by Jeremy Walker; BANNER OF TRUTH ONLINE; April 30, 2021 

We can be creatures of extremes. Sometimes our reading of church history pushes us toward one or the other end of a certain spectrum. We absolutise the light or the darkness. It was never, to paraphrase Dickens, the best of times and the worst of times. To us, it was either the best or the worst. It was either the absolute misery of paganism and spiritual darkness, or it was the absolute delight of the gospel running unfettered and conquering all before it. Perhaps we are quick to over-interpret providences: because things are hard, it is time to move on; because things are good, it is right to press on.

But church history is not like that, and neither is the life of a local church. To be sure, there may be a particular trend or tendency that can last for months or years, seasons of particular hardship or particular blessing. Usually, however, those things go hand in glove.

Writing to the church in Corinth, Paul spoke about his passage through Macedonia and his ministry in Ephesus. He decided to stay in Ephesus for a while, ‘for a great and effective door has opened to me, and there are many adversaries’ (1 Cor. 16:9). Ephesus was a godless place, riddled with pagan teaching and practice, and yet it was a place in which the light of the gospel was shining brightly, a place in which people were being brought from spiritual death to life in Christ. In Ephesus, battle was joined! A great and effective door had opened to Paul. We do not know precisely what this opportunity was, but the words indicate a splendid opening for the gospel to be preached, and every expectation of God’s saving blessing upon the truth proclaimed. Perhaps it was some heavenly indication of favour made to the apostle directly. Perhaps it was a particular invitation for the truth to be made known. Perhaps there were evidences of a work of God beginning in certain hearts. Perhaps there were saints vigorous in prayer and service who were laying a foundation. Perhaps some prominent and earnest converts were carving open a path for the preaching of the word. Whatever might be the case, a great and effective door had opened to the apostle.

But the Adversary was neither silent nor still. So often we find this to be the case. It is not always a direct cause-and-effect pattern in this sequence. At times there is a season of painful pruning and difficulty followed by a time of blessing and peace. At other times there is a season of unity and growth which prepares God’s people for harder and leaner times. Often opportunity and opposition simply seem to go hand in hand. In Ephesus, this was the case. As opportunity developed, so opposition festered. This may well be a summary of what we read in Acts 19 and 20, where there was antagonism from all kinds of people and in all kinds of ways to the ministry of truth. When God is at work, the devil is stirred up. The health and growth of the church typically provokes the enemies of the truth to redouble their efforts. When the gospel comes with power, it often stirs up opposition not just outside the professing church, but from within: holiness is required, hypocrisy is exposed, carnality is rebuked—there can be no more halting between two opinions.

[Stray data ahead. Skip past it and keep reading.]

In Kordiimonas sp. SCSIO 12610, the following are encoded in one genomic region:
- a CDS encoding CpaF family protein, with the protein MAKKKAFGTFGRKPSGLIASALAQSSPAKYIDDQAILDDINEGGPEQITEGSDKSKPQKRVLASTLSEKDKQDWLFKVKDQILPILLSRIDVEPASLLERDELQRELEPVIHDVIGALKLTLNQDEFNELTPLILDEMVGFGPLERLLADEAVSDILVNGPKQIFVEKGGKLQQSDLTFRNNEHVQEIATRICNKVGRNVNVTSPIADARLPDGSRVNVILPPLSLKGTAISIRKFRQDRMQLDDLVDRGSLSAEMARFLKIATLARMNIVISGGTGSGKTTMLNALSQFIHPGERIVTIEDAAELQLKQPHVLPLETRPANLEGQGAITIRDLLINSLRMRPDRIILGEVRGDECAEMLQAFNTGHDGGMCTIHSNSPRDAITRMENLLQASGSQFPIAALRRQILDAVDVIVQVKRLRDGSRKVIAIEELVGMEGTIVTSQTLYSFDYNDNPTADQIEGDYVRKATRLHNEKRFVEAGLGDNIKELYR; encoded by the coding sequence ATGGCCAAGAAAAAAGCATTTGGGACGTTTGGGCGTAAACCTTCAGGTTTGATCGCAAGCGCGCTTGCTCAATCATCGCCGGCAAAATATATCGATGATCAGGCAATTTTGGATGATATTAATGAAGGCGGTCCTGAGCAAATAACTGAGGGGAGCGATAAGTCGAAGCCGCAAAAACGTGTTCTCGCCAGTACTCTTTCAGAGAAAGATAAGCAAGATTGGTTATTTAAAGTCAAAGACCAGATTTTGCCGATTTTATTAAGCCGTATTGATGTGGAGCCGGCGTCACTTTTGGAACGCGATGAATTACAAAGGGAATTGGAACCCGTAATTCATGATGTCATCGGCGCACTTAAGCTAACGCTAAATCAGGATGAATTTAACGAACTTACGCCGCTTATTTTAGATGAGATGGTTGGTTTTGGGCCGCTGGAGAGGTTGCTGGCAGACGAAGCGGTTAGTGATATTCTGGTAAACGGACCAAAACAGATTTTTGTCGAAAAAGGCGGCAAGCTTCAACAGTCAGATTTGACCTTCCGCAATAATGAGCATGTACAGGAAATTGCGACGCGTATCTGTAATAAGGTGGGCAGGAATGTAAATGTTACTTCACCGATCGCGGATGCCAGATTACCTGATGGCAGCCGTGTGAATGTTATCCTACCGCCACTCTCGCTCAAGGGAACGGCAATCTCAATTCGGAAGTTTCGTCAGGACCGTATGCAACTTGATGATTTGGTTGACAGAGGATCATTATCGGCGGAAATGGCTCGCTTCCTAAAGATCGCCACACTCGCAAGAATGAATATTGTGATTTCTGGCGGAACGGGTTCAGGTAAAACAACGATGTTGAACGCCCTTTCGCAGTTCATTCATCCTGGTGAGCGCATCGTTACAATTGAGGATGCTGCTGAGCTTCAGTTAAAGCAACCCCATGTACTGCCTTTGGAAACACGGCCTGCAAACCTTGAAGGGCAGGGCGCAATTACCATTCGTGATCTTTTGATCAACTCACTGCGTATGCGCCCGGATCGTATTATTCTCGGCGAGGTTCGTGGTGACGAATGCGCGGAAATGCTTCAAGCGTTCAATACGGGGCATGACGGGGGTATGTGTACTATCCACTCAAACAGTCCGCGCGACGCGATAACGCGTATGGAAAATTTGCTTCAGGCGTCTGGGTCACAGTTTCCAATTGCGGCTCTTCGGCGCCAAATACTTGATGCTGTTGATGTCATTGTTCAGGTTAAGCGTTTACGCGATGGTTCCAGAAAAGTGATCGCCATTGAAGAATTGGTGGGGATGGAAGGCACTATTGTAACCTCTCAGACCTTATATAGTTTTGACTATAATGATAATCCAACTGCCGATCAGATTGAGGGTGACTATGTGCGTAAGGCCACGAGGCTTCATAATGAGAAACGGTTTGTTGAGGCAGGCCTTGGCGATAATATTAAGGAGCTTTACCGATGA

While this is painful, it is also to be expected. Furthermore, far from being a reason to cave in, it should become a reason to dig in. As on the rugby field, the more fiercely our opponents press us, the more we dig in our heels and the harder we hit back, so in spiritual combat: ‘Let courage rise with danger, / And strength to strength oppose.’ Like Nehemiah, this is not the moment to run, but the time to stand. Paul’s heart was stirred by opportunity in the face of opposition, and so he determined to hold fast and press on in Ephesus. The more fiercely his opponents raged, the more faithfully the apostle laboured. Perhaps Paul even said to himself, in effect, ‘If this is the kind of difficulty I face, I must be doing something right!’

Opposition without opportunity can be disheartening, even crippling, for pastors and churches. Opportunity without opposition can be unhealthy, even dangerous, for pastors and churches. But, in God’s wisdom, opportunity and opposition often come together. The opportunity fires the heart before God in the teeth of the opposition. The opposition bows the heart before God in the light of the opportunity. Very often the more opportunities there are, the more opposition rises. They often keep pace with one another, and it is important that we have an eye to both. The opportunities must not keep us from addressing the opposition, nor the opposition keep us from embracing the opportunities. Read again the history of Christ’s people more carefully, and you will typically find that the seasons of greatest blessing and greatest hardship are often one and the same. When God works in reviving power, there is fierce and truly fiendish opposition; when God’s champions are raised up and take the field, so Satan sends forth his most bitter and vicious agents to stand against them. But the battle is not an even one. Christ is triumphant, though his people must strive in the face of the most vicious and violent antagonism. We should expect the same today.

If I am meeting other believers for the first time, I often get asked, ‘How are things going at the church?’ My default answer, I hope not carelessly given, has become this: ‘It is kingdom life in a fallen world.’ There are opportunities and there is opposition. Sometimes there is, or seems to be, more of the one, and sometimes more of the other, but both typically co-exist. And so the kingdom comes: the kingdom of grace is extended, the kingdom of darkness is assaulted, and the kingdom of glory draws near. As we go, we find great and effective doors opening for us, and many adversaries.